Metamorphosis Is the Most Permanent Characteristic of Life: An Interview With Leena Krohn
Julia Johanne Tolo: A big portion of your stories and novels from your productive career is now being released together in your Collected Fiction. How do you think it affects the reader to have everything all together, as opposed to how Finnish readers received your work, by following your career over many years?
Leena Krohn: Jeff and Ann VanderMeer have done an enormous job in editing this opus. Leafing through it, I’ve wondered how, when, and why this L. Krohn has written so very many words. Who has the energy to read them all? I don’t think that I have many readers who have made the effort to read all my books from the past forty years. Of course, this kind of collection quickly gives potential readers an overall picture of a writer’s work, of what the focal point of the writer’s work is, and what the writer is aiming for, if perhaps not achieving.
JJT: This is the largest and most wide-ranging collection of your work published in English, and it will allow you to reach a large audience that you were unavailable to before. How do you think American and English readers will react to your stories? What differences, if any, do you perceive between Finnish and Nordic readers as opposed to American and English readers?
LK: When starting out as a writer, I never even dreamt that my books would one day be translated. Nowadays in Finland, many aspiring writers write in English in the hopes of gaining a wider readership. I don’t believe that a person can write well in a language they haven’t practiced since childhood. One also shouldn’t think about readers, but about what one has to say, if anything. If you don’t have anything to say, even the language of angels won’t help.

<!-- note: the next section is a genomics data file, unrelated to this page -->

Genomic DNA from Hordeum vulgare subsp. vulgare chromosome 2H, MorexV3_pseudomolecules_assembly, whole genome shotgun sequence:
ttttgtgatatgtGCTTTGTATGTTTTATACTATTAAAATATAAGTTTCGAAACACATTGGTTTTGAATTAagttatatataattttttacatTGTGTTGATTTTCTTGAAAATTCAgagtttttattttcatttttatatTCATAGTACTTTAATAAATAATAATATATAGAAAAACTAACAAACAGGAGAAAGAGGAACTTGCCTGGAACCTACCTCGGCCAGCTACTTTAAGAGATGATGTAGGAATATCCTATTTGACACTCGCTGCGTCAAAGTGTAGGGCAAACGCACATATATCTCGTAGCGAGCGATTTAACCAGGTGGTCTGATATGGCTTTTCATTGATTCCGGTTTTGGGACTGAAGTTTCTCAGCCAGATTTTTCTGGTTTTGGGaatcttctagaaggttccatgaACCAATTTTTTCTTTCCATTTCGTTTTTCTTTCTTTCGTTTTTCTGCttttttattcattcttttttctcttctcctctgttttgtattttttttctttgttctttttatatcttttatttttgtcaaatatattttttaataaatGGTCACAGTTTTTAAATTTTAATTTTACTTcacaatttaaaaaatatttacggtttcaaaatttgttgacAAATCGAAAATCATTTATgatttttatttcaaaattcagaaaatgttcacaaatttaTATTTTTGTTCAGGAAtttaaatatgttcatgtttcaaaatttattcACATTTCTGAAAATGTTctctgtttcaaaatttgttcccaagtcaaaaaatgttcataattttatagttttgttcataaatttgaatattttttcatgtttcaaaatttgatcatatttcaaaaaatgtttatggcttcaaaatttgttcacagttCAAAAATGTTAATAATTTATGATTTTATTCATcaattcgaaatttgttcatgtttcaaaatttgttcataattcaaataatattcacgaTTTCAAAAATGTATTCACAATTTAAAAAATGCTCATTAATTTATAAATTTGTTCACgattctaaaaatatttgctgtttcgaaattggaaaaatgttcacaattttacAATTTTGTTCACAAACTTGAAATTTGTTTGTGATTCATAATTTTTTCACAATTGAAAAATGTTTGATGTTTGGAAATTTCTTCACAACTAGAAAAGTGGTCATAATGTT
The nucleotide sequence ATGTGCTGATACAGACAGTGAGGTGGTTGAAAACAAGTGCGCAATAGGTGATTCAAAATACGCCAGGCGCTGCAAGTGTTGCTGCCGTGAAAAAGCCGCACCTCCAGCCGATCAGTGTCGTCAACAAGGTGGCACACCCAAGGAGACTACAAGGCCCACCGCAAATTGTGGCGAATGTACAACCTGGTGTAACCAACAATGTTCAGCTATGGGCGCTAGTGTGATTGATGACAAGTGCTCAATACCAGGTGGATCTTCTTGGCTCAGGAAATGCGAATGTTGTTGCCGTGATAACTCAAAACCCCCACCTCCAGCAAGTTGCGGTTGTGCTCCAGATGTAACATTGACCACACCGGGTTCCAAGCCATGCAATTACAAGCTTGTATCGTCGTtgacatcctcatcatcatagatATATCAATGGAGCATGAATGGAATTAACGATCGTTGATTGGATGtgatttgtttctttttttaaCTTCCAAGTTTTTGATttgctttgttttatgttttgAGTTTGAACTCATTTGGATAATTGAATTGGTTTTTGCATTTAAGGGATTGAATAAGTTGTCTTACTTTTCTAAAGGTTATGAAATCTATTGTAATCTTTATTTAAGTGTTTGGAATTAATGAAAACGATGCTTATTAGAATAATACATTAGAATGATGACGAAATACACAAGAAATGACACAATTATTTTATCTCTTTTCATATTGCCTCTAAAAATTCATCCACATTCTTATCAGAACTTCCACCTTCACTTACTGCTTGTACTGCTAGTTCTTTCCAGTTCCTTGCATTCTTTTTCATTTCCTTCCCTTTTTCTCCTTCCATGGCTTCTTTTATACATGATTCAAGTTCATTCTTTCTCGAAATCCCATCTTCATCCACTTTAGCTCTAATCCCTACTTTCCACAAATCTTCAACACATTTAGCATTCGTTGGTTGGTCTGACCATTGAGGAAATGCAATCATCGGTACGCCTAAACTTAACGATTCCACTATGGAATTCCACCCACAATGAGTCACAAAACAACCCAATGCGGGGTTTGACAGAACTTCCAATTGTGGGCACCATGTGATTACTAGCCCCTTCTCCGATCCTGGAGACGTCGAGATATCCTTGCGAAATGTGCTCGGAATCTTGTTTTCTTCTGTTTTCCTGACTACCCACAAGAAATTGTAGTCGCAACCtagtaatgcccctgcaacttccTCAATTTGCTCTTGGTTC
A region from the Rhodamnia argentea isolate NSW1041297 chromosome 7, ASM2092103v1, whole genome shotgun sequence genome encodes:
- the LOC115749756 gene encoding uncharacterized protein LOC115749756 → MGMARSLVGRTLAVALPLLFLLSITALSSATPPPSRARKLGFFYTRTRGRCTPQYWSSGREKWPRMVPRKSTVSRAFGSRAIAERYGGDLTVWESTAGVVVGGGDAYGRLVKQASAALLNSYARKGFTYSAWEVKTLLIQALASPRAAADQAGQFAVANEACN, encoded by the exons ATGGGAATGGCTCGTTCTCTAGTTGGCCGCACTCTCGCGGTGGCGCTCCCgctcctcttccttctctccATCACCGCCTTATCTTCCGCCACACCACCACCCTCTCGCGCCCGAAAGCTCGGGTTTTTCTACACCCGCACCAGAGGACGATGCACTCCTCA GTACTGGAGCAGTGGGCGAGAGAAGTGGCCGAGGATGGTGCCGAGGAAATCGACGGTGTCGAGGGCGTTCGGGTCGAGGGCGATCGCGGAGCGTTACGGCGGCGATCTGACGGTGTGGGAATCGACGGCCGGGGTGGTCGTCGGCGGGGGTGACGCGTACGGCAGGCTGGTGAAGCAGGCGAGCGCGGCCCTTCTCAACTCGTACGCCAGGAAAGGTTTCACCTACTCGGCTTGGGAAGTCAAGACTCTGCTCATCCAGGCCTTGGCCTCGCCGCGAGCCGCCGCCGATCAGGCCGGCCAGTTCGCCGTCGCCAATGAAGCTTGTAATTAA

As a child and a youngster, I read a great deal of translated literature. English-language writers who were, and are, important to me include Edgar Lee Masters, Edgar Allan Poe, Emily Dickinson, and Thornton Wilder. Being a Finn has not prevented me from understanding and loving world literature. I doubt it would prevent English-speaking readers from finding what I have wanted to say, either. Good readers are the same everywhere. Of my books, Pereat Mundus was for the most part received poorly in Finland. Perhaps it will be easier for English-speaking readers to accept, we shall see.
JJT: I would argue that a lot of your writing explores the human mind and experience through fantastical storylines, and by exploring darker parts of our society: murder, crime, the grotesque, life and death. You also write compellingly about the natural world, and after reading your work, I am always left with the feeling that I have learned something profound about our world and how to live in it. I read that you “put your entire life philosophy” in your book Tainaron, would you care to explain and perhaps say something about how what this philosophy has meant to your writing?
In the afterword to Tainaron, I wrote that the closer one looks at insects, the more it seems that everything that happens in their world has an equivalent in the human world. There are parallel realities living on this star, and their inhabitants are ignorant of one another. Nevertheless, all living creatures are connected by numerous interdependencies. I don’t know that I have an actual philosophy. I am just shocked by the transience and beauty of human and other life. It is wounded by this shock that I write what I write.
JJT: You’ve explored many different genres, poetry, novels, short stories, essays, children’s literature and songs. I’m especially interested to hear how you would compare writing children’s literature to writing for adults?
LK: When writing for children, one writes for everyone who is immature, and adults, too, are immature, each in their own way. I still admire the same writers that I loved as a child: H. C. Andersen, Lewis Carroll and Kenneth Graham. Brevity, clarity and richness, which Andersen praised, are the highest virtues for any writer of prose.